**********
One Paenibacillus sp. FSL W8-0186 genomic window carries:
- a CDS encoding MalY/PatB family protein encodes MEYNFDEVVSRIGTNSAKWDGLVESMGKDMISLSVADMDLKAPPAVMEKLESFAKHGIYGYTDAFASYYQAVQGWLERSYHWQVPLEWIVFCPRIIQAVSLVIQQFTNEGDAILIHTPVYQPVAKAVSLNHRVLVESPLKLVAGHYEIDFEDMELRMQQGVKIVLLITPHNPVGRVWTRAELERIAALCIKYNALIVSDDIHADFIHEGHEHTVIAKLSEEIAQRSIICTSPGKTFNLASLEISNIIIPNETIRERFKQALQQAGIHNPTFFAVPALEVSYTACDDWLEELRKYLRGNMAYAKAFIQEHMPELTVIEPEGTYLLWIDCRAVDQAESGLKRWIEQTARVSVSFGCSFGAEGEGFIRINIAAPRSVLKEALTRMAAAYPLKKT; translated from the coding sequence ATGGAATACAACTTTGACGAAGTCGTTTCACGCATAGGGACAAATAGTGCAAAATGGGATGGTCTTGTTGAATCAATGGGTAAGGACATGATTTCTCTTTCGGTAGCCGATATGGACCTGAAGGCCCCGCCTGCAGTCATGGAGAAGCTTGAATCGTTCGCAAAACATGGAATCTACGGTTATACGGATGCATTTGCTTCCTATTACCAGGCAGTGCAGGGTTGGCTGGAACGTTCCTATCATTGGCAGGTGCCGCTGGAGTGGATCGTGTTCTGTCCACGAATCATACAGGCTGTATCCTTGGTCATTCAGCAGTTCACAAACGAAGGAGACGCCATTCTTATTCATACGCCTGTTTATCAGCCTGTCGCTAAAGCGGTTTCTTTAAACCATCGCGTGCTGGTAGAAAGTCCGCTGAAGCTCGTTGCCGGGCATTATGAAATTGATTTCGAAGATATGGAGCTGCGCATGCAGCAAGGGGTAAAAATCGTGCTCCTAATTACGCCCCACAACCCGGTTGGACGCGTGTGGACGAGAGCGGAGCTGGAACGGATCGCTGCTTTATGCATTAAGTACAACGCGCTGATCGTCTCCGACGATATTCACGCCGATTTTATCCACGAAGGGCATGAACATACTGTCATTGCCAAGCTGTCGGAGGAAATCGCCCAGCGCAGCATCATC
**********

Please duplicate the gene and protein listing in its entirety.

One Paenibacillus sp. FSL W8-0186 genomic window carries:
- a CDS encoding MalY/PatB family protein encodes MEYNFDEVVSRIGTNSAKWDGLVESMGKDMISLSVADMDLKAPPAVMEKLESFAKHGIYGYTDAFASYYQAVQGWLERSYHWQVPLEWIVFCPRIIQAVSLVIQQFTNEGDAILIHTPVYQPVAKAVSLNHRVLVESPLKLVAGHYEIDFEDMELRMQQGVKIVLLITPHNPVGRVWTRAELERIAALCIKYNALIVSDDIHADFIHEGHEHTVIAKLSEEIAQRSIICTSPGKTFNLASLEISNIIIPNETIRERFKQALQQAGIHNPTFFAVPALEVSYTACDDWLEELRKYLRGNMAYAKAFIQEHMPELTVIEPEGTYLLWIDCRAVDQAESGLKRWIEQTARVSVSFGCSFGAEGEGFIRINIAAPRSVLKEALTRMAAAYPLKKT; translated from the coding sequence ATGGAATACAACTTTGACGAAGTCGTTTCACGCATAGGGACAAATAGTGCAAAATGGGATGGTCTTGTTGAATCAATGGGTAAGGACATGATTTCTCTTTCGGTAGCCGATATGGACCTGAAGGCCCCGCCTGCAGTCATGGAGAAGCTTGAATCGTTCGCAAAACATGGAATCTACGGTTATACGGATGCATTTGCTTCCTATTACCAGGCAGTGCAGGGTTGGCTGGAACGTTCCTATCATTGGCAGGTGCCGCTGGAGTGGATCGTGTTCTGTCCACGAATCATACAGGCTGTATCCTTGGTCATTCAGCAGTTCACAAACGAAGGAGACGCCATTCTTATTCATACGCCTGTTTATCAGCCTGTCGCTAAAGCGGTTTCTTTAAACCATCGCGTGCTGGTAGAAAGTCCGCTGAAGCTCGTTGCCGGGCATTATGAAATTGATTTCGAAGATATGGAGCTGCGCATGCAGCAAGGGGTAAAAATCGTGCTCCTAATTACGCCCCACAACCCGGTTGGACGCGTGTGGACGAGAGCGGAGCTGGAACGGATCGCTGCTTTATGCATTAAGTACAACGCGCTGATCGTCTCCGACGATATTCACGCCGATTTTATCCACGAAGGGCATGAACATACTGTCATTGCCAAGCTGTCGGAGGAAATCGCCCAGCGCAGCATCATC